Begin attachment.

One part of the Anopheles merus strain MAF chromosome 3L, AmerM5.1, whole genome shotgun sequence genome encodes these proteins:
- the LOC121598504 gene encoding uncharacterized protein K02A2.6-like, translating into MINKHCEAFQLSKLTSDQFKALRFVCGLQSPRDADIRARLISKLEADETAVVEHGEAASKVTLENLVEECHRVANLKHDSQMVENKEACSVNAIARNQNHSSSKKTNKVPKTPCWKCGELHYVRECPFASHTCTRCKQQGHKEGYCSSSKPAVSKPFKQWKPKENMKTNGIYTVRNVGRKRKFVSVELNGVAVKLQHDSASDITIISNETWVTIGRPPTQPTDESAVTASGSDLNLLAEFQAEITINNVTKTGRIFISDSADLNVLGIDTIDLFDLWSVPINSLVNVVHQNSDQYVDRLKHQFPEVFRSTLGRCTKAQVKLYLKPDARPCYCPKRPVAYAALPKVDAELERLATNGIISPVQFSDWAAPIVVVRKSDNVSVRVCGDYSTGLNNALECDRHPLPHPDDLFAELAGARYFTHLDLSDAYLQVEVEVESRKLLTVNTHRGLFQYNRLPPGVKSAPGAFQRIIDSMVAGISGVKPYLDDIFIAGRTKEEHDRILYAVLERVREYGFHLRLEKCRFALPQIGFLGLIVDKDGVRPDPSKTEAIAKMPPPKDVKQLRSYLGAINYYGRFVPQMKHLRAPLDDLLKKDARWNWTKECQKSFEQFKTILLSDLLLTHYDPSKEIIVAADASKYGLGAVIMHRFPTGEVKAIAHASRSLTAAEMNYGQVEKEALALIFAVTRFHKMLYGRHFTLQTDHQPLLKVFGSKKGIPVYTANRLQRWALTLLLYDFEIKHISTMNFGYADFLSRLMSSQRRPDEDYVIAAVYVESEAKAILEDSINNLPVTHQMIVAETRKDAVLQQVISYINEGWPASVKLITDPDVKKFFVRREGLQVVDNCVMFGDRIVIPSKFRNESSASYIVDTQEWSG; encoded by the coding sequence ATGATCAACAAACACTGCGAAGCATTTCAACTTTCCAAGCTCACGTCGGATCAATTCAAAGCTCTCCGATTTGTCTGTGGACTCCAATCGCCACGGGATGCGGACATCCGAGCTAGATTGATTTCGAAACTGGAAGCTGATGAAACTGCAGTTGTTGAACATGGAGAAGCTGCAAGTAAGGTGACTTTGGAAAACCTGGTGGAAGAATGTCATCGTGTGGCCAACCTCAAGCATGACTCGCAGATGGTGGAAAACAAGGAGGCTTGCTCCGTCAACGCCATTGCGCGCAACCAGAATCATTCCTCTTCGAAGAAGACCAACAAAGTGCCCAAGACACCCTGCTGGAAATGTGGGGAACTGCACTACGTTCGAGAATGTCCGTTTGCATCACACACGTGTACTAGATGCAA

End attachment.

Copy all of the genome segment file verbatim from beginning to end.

One part of the Anopheles merus strain MAF chromosome 3L, AmerM5.1, whole genome shotgun sequence genome encodes these proteins:
- the LOC121598504 gene encoding uncharacterized protein K02A2.6-like, translating into MINKHCEAFQLSKLTSDQFKALRFVCGLQSPRDADIRARLISKLEADETAVVEHGEAASKVTLENLVEECHRVANLKHDSQMVENKEACSVNAIARNQNHSSSKKTNKVPKTPCWKCGELHYVRECPFASHTCTRCKQQGHKEGYCSSSKPAVSKPFKQWKPKENMKTNGIYTVRNVGRKRKFVSVELNGVAVKLQHDSASDITIISNETWVTIGRPPTQPTDESAVTASGSDLNLLAEFQAEITINNVTKTGRIFISDSADLNVLGIDTIDLFDLWSVPINSLVNVVHQNSDQYVDRLKHQFPEVFRSTLGRCTKAQVKLYLKPDARPCYCPKRPVAYAALPKVDAELERLATNGIISPVQFSDWAAPIVVVRKSDNVSVRVCGDYSTGLNNALECDRHPLPHPDDLFAELAGARYFTHLDLSDAYLQVEVEVESRKLLTVNTHRGLFQYNRLPPGVKSAPGAFQRIIDSMVAGISGVKPYLDDIFIAGRTKEEHDRILYAVLERVREYGFHLRLEKCRFALPQIGFLGLIVDKDGVRPDPSKTEAIAKMPPPKDVKQLRSYLGAINYYGRFVPQMKHLRAPLDDLLKKDARWNWTKECQKSFEQFKTILLSDLLLTHYDPSKEIIVAADASKYGLGAVIMHRFPTGEVKAIAHASRSLTAAEMNYGQVEKEALALIFAVTRFHKMLYGRHFTLQTDHQPLLKVFGSKKGIPVYTANRLQRWALTLLLYDFEIKHISTMNFGYADFLSRLMSSQRRPDEDYVIAAVYVESEAKAILEDSINNLPVTHQMIVAETRKDAVLQQVISYINEGWPASVKLITDPDVKKFFVRREGLQVVDNCVMFGDRIVIPSKFRNESSASYIVDTQEWSG; encoded by the coding sequence ATGATCAACAAACACTGCGAAGCATTTCAACTTTCCAAGCTCACGTCGGATCAATTCAAAGCTCTCCGATTTGTCTGTGGACTCCAATCGCCACGGGATGCGGACATCCGAGCTAGATTGATTTCGAAACTGGAAGCTGATGAAACTGCAGTTGTTGAACATGGAGAAGCTGCAAGTAAGGTGACTTTGGAAAACCTGGTGGAAGAATGTCATCGTGTGGCCAACCTCAAGCATGACTCGCAGATGGTGGAAAACAAGGAGGCTTGCTCCGTCAACGCCATTGCGCGCAACCAGAATCATTCCTCTTCGAAGAAGACCAACAAAGTGCCCAAGACACCCTGCTGGAAATGTGGGGAACTGCACTACGTTCGAGAATGTCCGTTTGCATCACACACGTGTACTAGATGCAA